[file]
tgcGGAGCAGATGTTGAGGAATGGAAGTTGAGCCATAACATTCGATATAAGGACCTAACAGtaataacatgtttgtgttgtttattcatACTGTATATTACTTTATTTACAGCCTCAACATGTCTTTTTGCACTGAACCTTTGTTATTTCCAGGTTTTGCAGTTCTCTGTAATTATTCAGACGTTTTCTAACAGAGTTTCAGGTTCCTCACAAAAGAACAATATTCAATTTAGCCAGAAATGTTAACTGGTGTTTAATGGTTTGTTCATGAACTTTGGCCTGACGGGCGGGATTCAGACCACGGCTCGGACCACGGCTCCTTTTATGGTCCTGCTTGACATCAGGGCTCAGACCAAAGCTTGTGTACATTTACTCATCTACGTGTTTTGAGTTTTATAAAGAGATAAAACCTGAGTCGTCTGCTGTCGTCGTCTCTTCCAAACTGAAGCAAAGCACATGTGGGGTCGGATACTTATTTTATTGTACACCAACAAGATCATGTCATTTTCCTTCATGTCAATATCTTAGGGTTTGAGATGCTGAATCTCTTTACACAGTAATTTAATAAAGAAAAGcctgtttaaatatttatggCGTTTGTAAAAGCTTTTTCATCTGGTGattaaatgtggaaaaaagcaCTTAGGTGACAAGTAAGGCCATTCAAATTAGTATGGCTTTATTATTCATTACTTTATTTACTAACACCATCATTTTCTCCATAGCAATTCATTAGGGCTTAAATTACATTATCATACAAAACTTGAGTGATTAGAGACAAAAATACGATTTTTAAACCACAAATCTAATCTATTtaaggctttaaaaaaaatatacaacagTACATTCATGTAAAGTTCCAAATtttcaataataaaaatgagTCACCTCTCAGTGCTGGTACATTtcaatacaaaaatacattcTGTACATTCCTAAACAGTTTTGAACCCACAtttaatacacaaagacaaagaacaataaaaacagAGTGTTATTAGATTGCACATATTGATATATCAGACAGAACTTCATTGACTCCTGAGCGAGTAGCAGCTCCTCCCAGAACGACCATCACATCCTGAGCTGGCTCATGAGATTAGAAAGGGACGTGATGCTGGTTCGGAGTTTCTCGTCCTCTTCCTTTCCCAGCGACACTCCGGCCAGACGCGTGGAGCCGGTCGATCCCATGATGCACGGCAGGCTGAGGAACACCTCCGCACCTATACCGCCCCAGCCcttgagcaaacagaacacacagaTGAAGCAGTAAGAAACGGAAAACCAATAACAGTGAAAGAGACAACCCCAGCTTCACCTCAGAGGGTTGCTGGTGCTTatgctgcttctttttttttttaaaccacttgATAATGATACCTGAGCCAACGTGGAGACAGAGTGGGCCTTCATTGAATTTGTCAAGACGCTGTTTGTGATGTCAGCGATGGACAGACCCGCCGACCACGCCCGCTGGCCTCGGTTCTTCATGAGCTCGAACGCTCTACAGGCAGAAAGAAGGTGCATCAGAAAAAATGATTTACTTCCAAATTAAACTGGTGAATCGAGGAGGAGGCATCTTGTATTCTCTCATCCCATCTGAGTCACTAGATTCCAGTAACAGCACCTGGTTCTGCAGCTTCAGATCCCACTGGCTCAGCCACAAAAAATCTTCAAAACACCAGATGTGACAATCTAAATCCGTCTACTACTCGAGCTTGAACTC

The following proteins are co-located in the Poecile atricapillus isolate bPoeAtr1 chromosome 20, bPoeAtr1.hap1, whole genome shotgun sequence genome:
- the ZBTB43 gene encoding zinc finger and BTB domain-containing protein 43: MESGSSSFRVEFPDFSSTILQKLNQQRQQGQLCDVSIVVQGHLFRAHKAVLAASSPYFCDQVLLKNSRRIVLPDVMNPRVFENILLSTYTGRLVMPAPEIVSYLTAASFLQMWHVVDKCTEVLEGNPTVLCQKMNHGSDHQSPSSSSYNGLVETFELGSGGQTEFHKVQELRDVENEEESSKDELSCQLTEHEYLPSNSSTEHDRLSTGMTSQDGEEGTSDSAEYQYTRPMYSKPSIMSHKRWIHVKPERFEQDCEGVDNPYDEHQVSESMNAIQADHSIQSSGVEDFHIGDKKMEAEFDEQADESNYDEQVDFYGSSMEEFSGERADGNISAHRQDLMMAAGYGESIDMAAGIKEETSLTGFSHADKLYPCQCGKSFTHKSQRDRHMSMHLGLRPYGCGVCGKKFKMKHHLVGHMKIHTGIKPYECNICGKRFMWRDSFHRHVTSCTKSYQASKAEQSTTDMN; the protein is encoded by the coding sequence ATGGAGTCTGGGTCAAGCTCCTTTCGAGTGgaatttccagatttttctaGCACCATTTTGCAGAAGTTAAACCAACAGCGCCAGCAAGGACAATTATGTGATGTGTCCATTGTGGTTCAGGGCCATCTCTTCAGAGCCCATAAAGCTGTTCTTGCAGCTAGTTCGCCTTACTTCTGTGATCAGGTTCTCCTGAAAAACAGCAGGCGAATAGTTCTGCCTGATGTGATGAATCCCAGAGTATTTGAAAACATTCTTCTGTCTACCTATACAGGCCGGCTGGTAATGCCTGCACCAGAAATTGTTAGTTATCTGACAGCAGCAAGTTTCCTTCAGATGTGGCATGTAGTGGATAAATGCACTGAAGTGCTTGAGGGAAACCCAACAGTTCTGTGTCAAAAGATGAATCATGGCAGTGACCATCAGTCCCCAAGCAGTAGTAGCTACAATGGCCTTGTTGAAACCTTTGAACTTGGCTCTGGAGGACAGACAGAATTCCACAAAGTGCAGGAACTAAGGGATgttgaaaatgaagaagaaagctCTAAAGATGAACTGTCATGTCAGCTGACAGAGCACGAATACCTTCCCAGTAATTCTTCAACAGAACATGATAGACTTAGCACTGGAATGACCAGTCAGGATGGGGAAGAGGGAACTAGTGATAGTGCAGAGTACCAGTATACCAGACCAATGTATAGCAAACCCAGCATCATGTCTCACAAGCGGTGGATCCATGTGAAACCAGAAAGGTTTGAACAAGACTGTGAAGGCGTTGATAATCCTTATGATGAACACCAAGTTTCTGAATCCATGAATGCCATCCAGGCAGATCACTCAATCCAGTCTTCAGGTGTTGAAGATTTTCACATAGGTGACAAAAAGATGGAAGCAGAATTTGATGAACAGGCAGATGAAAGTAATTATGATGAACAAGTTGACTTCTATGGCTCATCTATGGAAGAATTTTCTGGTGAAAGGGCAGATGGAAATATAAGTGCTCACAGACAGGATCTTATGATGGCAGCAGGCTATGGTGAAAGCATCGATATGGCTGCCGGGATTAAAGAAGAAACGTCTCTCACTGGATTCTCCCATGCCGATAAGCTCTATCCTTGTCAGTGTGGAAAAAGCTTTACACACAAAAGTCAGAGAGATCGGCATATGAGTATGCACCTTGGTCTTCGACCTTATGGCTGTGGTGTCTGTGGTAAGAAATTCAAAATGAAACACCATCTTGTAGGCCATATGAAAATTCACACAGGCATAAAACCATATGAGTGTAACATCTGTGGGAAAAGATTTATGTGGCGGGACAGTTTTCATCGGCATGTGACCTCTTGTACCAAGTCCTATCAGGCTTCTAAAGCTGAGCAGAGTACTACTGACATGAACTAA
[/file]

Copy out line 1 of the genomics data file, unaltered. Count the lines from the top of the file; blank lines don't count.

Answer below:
tgcGGAGCAGATGTTGAGGAATGGAAGTTGAGCCATAACATTCGATATAAGGACCTAACAGtaataacatgtttgtgttgtttattcatACTGTATATTACTTTATTTACAGCCTCAACATGTCTTTTTGCACTGAACCTTTGTTATTTCCAGGTTTTGCAGTTCTCTGTAATTATTCAGACGTTTTCTAACAGAGTTTCAGGTTCCTCACAAAAGAACAATATTCAATTTAGCCAGAAATGTTAACTGGTGTTTAATGGTTTGTTCATGAACTTTGGCCTGACGGGCGGGATTCAGACCACGGCTCGGACCACGGCTCCTTTTATGGTCCTGCTTGACATCAGGGCTCAGACCAAAGCTTGTGTACATTTACTCATCTACGTGTTTTGAGTTTTATAAAGAGATAAAACCTGAGTCGTCTGCTGTCGTCGTCTCTTCCAAACTGAAGCAAAGCACATGTGGGGTCGGATACTTATTTTATTGTACACCAACAAGATCATGTCATTTTCCTTCATGTCAATATCTTAGGGTTTGAGATGCTGAATCTCTTTACACAGTAATTTAATAAAGAAAAGcctgtttaaatatttatggCGTTTGTAAAAGCTTTTTCATCTGGTGattaaatgtggaaaaaagcaCTTAGGTGACAAGTAAGGCCATTCAAATTAGTATGGCTTTATTATTCATTACTTTATTTACTAACACCATCATTTTCTCCATAGCAATTCATTAGGGCTTAAATTACATTATCATACAAAACTTGAGTGATTAGAGACAAAAATACGATTTTTAAACCACAAATCTAATCTATTtaaggctttaaaaaaaatatacaacagTACATTCATGTAAAGTTCCAAATtttcaataataaaaatgagTCACCTCTCAGTGCTGGTACATTtcaatacaaaaatacattcTGTACATTCCTAAACAGTTTTGAACCCACAtttaatacacaaagacaaagaacaataaaaacagAGTGTTATTAGATTGCACATATTGATATATCAGACAGAACTTCATTGACTCCTGAGCGAGTAGCAGCTCCTCCCAGAACGACCATCACATCCTGAGCTGGCTCATGAGATTAGAAAGGGACGTGATGCTGGTTCGGAGTTTCTCGTCCTCTTCCTTTCCCAGCGACACTCCGGCCAGACGCGTGGAGCCGGTCGATCCCATGATGCACGGCAGGCTGAGGAACACCTCCGCACCTATACCGCCCCAGCCcttgagcaaacagaacacacagaTGAAGCAGTAAGAAACGGAAAACCAATAACAGTGAAAGAGACAACCCCAGCTTCACCTCAGAGGGTTGCTGGTGCTTatgctgcttctttttttttttaaaccacttgATAATGATACCTGAGCCAACGTGGAGACAGAGTGGGCCTTCATTGAATTTGTCAAGACGCTGTTTGTGATGTCAGCGATGGACAGACCCGCCGACCACGCCCGCTGGCCTCGGTTCTTCATGAGCTCGAACGCTCTACAGGCAGAAAGAAGGTGCATCAGAAAAAATGATTTACTTCCAAATTAAACTGGTGAATCGAGGAGGAGGCATCTTGTATTCTCTCATCCCATCTGAGTCACTAGATTCCAGTAACAGCACCTGGTTCTGCAGCTTCAGATCCCACTGGCTCAGCCACAAAAAATCTTCAAAACACCAGATGTGACAATCTAAATCCGTCTACTACTCGAGCTTGAACTC